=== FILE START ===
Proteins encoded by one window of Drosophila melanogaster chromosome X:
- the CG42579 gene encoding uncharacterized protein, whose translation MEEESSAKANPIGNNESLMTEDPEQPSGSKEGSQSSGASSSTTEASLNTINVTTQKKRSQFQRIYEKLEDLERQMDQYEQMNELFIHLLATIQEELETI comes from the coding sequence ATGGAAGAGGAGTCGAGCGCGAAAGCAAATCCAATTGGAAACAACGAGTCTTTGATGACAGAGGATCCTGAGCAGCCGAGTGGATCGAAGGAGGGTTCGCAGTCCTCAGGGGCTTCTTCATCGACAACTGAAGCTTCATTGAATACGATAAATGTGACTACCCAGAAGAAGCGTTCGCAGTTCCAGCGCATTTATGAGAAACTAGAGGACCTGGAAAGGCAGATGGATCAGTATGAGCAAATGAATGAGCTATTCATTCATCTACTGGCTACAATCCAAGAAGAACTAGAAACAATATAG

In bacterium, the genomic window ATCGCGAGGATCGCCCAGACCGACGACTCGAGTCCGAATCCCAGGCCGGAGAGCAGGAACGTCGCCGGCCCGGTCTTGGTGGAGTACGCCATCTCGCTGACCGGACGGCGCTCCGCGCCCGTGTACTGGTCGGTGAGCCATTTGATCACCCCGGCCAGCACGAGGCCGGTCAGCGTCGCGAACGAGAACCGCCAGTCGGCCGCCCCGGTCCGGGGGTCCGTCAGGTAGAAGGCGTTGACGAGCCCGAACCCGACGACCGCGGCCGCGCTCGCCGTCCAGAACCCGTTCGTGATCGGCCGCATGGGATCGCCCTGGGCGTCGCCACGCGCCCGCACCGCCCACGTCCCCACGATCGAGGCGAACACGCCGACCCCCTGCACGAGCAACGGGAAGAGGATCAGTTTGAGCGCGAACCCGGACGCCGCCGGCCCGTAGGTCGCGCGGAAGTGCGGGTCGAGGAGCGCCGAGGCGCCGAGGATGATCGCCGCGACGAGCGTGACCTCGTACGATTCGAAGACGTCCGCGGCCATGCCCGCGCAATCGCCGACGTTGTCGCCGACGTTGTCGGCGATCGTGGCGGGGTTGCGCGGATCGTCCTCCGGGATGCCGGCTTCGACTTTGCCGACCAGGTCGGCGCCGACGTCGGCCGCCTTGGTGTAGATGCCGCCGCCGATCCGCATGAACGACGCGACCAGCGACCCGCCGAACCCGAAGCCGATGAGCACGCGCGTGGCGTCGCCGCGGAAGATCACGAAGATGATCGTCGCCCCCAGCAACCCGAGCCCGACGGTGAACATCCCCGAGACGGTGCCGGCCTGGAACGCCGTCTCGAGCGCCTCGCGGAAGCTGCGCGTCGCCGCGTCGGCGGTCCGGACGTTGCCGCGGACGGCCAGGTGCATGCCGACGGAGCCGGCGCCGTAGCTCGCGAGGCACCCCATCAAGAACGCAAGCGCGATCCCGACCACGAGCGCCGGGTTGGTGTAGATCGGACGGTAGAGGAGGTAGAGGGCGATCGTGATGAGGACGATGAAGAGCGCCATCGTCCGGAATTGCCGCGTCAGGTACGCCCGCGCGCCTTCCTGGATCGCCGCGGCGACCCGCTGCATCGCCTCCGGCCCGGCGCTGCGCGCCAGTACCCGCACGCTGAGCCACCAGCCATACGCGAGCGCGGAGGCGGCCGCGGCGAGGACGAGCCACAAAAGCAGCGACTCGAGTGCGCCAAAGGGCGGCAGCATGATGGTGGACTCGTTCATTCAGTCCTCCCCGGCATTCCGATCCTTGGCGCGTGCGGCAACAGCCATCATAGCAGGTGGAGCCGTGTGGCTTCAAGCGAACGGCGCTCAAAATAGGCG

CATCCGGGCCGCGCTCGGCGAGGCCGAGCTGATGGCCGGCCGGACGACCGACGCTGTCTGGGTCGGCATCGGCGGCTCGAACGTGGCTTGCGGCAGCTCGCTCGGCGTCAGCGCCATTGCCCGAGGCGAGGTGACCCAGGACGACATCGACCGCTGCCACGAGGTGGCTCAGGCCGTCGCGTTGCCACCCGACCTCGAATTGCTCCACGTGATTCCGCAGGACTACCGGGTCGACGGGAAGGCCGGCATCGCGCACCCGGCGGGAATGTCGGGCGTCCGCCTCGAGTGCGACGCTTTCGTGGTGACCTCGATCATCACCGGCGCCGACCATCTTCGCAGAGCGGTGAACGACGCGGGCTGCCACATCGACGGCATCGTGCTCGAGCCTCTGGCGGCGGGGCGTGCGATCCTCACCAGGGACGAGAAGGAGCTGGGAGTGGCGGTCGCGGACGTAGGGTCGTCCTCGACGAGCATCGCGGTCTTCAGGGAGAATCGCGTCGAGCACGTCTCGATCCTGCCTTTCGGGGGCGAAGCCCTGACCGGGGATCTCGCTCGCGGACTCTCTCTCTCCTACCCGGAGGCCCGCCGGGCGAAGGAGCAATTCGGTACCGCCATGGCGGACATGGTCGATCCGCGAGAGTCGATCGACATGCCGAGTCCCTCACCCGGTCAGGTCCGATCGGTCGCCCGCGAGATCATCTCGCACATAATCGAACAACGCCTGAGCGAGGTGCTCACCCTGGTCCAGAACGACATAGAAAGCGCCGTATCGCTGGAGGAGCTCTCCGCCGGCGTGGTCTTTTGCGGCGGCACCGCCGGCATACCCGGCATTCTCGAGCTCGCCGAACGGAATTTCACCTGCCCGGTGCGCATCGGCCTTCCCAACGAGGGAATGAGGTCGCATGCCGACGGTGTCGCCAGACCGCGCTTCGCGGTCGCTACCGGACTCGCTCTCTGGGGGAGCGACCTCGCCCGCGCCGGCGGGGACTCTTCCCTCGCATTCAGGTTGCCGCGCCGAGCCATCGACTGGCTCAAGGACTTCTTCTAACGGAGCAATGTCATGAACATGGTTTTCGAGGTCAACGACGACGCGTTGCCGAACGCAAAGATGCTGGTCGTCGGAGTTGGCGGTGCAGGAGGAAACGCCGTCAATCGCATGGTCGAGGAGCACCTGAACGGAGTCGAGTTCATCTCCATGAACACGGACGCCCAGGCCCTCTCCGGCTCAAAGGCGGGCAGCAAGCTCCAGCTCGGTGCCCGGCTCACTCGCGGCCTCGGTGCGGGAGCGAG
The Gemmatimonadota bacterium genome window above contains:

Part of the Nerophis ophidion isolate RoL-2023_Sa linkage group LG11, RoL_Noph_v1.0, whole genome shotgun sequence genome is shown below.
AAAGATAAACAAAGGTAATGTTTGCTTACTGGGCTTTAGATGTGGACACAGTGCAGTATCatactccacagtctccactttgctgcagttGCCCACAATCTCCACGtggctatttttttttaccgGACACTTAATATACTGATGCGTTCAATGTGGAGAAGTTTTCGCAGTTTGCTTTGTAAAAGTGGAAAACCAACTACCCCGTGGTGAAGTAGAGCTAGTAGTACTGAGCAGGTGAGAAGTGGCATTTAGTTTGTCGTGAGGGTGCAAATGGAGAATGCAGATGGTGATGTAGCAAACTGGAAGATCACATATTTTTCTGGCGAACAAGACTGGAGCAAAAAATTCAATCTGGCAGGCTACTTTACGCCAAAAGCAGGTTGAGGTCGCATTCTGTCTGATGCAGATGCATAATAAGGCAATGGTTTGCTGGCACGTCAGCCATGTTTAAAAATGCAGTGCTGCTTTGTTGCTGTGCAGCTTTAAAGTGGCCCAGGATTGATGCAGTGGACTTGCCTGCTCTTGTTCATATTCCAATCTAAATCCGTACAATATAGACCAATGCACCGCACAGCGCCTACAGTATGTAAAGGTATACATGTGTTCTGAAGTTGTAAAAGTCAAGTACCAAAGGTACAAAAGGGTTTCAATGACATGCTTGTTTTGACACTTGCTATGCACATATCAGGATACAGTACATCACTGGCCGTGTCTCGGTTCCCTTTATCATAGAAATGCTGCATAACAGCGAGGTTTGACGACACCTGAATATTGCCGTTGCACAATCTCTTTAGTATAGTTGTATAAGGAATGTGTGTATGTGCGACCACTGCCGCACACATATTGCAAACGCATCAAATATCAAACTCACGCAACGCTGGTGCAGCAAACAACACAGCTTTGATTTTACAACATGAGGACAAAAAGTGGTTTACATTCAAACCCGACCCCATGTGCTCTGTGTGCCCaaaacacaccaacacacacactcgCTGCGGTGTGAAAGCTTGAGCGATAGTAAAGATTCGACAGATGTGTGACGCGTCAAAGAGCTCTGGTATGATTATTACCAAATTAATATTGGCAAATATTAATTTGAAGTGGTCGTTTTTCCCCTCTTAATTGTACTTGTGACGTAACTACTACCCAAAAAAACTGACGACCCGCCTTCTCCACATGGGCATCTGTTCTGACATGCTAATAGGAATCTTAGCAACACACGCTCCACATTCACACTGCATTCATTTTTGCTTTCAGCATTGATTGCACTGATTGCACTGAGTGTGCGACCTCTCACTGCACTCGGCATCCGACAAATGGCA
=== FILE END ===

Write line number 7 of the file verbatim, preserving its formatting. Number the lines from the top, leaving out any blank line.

AAAGATAAACAAAGGTAATGTTTGCTTACTGGGCTTTAGATGTGGACACAGTGCAGTATCatactccacagtctccactttgctgcagttGCCCACAATCTCCACGtggctatttttttttaccgGACACTTAATATACTGATGCGTTCAATGTGGAGAAGTTTTCGCAGTTTGCTTTGTAAAAGTGGAAAACCAACTACCCCGTGGTGAAGTAGAGCTAGTAGTACTGAGCAGGTGAGAAGTGGCATTTAGTTTGTCGTGAGGGTGCAAATGGAGAATGCAGATGGTGATGTAGCAAACTGGAAGATCACATATTTTTCTGGCGAACAAGACTGGAGCAAAAAATTCAATCTGGCAGGCTACTTTACGCCAAAAGCAGGTTGAGGTCGCATTCTGTCTGATGCAGATGCATAATAAGGCAATGGTTTGCTGGCACGTCAGCCATGTTTAAAAATGCAGTGCTGCTTTGTTGCTGTGCAGCTTTAAAGTGGCCCAGGATTGATGCAGTGGACTTGCCTGCTCTTGTTCATATTCCAATCTAAATCCGTACAATATAGACCAATGCACCGCACAGCGCCTACAGTATGTAAAGGTATACATGTGTTCTGAAGTTGTAAAAGTCAAGTACCAAAGGTACAAAAGGGTTTCAATGACATGCTTGTTTTGACACTTGCTATGCACATATCAGGATACAGTACATCACTGGCCGTGTCTCGGTTCCCTTTATCATAGAAATGCTGCATAACAGCGAGGTTTGACGACACCTGAATATTGCCGTTGCACAATCTCTTTAGTATAGTTGTATAAGGAATGTGTGTATGTGCGACCACTGCCGCACACATATTGCAAACGCATCAAATATCAAACTCACGCAACGCTGGTGCAGCAAACAACACAGCTTTGATTTTACAACATGAGGACAAAAAGTGGTTTACATTCAAACCCGACCCCATGTGCTCTGTGTGCCCaaaacacaccaacacacacactcgCTGCGGTGTGAAAGCTTGAGCGATAGTAAAGATTCGACAGATGTGTGACGCGTCAAAGAGCTCTGGTATGATTATTACCAAATTAATATTGGCAAATATTAATTTGAAGTGGTCGTTTTTCCCCTCTTAATTGTACTTGTGACGTAACTACTACCCAAAAAAACTGACGACCCGCCTTCTCCACATGGGCATCTGTTCTGACATGCTAATAGGAATCTTAGCAACACACGCTCCACATTCACACTGCATTCATTTTTGCTTTCAGCATTGATTGCACTGATTGCACTGAGTGTGCGACCTCTCACTGCACTCGGCATCCGACAAATGGCA